Buffing to perfection
The whole idea of wet sanding the entire vehicle is to make it look absolutely flawless. The buffing step is critical to achieving this goal. Having the correct buffing products, pads, and of course skill in buffing, is critical to achieving a perfect finish.
With the entire vehicle totally sanded, it will have no gloss. It will look horrible! The goal now is to buff the finish to perfection, remove every single scratch and mark, so the finish is absolutely perfect. This will take many steps and many hours. Your first goal is to completely remove all the sand scratch marks. Subsequent buffing steps will involve swirl mark removal and polishing for maximum gloss and clarity. You can't be in a hurry in any buffing step or you risk missing some imperfections such as sand scratches, or any other blemish in the paint. It needs to be flawless.
Labor time and pricing.
Customers who are willing to pay for a service such as this will not accept anything less than perfection. You need to satisfy even the toughest critic. To perform work like this takes a tremendous amount of skill and time. What is it worth?
Perfection does not come cheap. The size of the car, how easy the clear coat is to sand and buff, the number of sanding steps required to make it perfect, and the number of buffing steps to remove every single imperfection and produce a flawless finish have to be calculated to determine labor time and price.
I have spent as little as 15 hours total to sand and buff a car and as many as 50 hours. There is no set time. You must get familiar with the entire process and how long it actually takes. Remember, if a small scratch is still visible, it's unacceptable. Somebody at some point will see it. It needs to be flawless!
A labor rate for skilled labor such as this should be at least $40 per hour. I charge $50. Multiply your estimated time based on the parameters I discussed X the labor rate and add a material charge for sandpaper, masking tape, buffing supplies, etc. Is a job like this worth $1,000- $2,000 or more? For most people, of course not. But for the people who only care about perfection, it's really not about the money. It's about the car.
Obviously you need to practice before you should work on a customer's car. Practice on scrap panels from the body shop. Make sure you can produce perfection on these scrap panels. Complete the entire process on the scrap panel and multiply the time by the number of panels on the rest of the car to attain your labor time. Or, sand and buff your own vehicle. Look at the results. Look for any little imperfection that still can be eliminated. Keep track of the time and always add into the estimate a bit of a cushion in case of difficulties. Every car is different and every customer is different. This is a service that can definitely not be menu priced. Its hard work and sometimes very stressful knowing what the car and paint job is worth. The customer has put his vehicle in your care. What is that worth to him? What is it worth to you?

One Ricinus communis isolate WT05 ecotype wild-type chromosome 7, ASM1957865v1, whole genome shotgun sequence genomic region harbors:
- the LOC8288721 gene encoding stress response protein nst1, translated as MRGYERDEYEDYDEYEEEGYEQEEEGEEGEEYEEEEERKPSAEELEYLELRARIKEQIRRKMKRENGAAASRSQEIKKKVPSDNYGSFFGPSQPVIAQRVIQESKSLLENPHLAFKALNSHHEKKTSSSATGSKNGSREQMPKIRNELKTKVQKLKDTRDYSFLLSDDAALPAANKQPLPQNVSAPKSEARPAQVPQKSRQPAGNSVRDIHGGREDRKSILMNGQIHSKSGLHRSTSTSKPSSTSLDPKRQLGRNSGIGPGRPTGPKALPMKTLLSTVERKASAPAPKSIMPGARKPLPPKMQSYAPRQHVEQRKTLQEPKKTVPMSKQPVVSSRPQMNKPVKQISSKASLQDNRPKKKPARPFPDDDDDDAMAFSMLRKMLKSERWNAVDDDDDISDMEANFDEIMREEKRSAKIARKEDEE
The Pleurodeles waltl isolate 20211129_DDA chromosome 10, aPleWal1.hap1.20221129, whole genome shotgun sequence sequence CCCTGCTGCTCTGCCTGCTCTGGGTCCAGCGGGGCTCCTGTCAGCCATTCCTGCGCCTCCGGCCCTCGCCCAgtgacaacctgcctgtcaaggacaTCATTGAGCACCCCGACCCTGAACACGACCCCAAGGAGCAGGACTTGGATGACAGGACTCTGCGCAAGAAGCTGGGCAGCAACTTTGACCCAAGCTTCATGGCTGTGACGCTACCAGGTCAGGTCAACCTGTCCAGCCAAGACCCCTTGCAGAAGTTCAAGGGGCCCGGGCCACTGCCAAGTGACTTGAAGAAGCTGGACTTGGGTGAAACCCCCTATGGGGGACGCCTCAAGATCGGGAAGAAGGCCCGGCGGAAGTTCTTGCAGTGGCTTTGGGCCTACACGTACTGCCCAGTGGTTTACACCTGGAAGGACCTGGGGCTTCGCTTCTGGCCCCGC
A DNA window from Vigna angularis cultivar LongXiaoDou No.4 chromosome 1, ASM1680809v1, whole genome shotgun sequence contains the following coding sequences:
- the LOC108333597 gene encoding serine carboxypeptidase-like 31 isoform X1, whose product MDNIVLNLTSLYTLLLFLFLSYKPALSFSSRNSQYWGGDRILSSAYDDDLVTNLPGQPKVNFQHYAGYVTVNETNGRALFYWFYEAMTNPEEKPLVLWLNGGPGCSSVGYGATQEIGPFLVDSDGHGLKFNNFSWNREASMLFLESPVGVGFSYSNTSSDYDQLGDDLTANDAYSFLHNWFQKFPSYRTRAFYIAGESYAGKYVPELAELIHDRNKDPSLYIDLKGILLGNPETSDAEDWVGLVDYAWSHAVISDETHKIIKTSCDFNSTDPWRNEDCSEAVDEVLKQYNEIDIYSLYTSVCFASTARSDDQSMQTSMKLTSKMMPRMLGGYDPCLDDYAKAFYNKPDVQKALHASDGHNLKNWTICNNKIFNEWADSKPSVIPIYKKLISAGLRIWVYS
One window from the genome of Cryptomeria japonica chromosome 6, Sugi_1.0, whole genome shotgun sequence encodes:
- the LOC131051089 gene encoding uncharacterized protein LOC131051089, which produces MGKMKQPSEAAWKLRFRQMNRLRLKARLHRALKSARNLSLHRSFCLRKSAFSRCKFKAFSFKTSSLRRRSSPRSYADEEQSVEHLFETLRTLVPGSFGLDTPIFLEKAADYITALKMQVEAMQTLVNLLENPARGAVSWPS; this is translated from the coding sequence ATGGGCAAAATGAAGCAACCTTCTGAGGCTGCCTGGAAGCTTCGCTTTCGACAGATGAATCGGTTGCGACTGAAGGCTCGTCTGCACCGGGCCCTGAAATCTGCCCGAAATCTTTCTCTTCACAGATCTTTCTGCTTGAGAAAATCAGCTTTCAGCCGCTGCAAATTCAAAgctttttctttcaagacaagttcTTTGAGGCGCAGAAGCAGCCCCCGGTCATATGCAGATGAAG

Where to find the work
I have done some cars that have subsequently gone into shows. The exposure that the car gets usually leads to inquiries from other people who may have show type cars, or are thinking of painting or restoring a car. If the car you have worked on speaks for itself, people will call. Go to car shows. Examine all the paint work. Is it flawless? Could a car that you have seen been improved? I have seen many paint jobs that could have been immensely improved. I have also seen paint jobs that have blown me away because they were so immaculate. What was the difference? Skill and time.
Car clubs are a good place to advertise. They are filled with enthusiasts and fanatics who demand perfection in their cars. Custom car shops that restore cars may do great work, but do not have time to sand and buff their paint jobs. Approach those shops for the sanding and buffing part of the paint job.
This is a very small and elite market. However, there are not many talented people who can do this type of work. You do not need many of these types of jobs to make money. Speak to people. Let them know what you can do. Let them see what you can do. Customers who insist on perfection in their paint will not go to just anybody. They need a skilled professional. Let them know who you are and what you can do. At ABS COLLISION we offer any customer an opportunity to visit our facilities to view themselves however we do our work. So please call ABS COLLISION to schedule an appointment.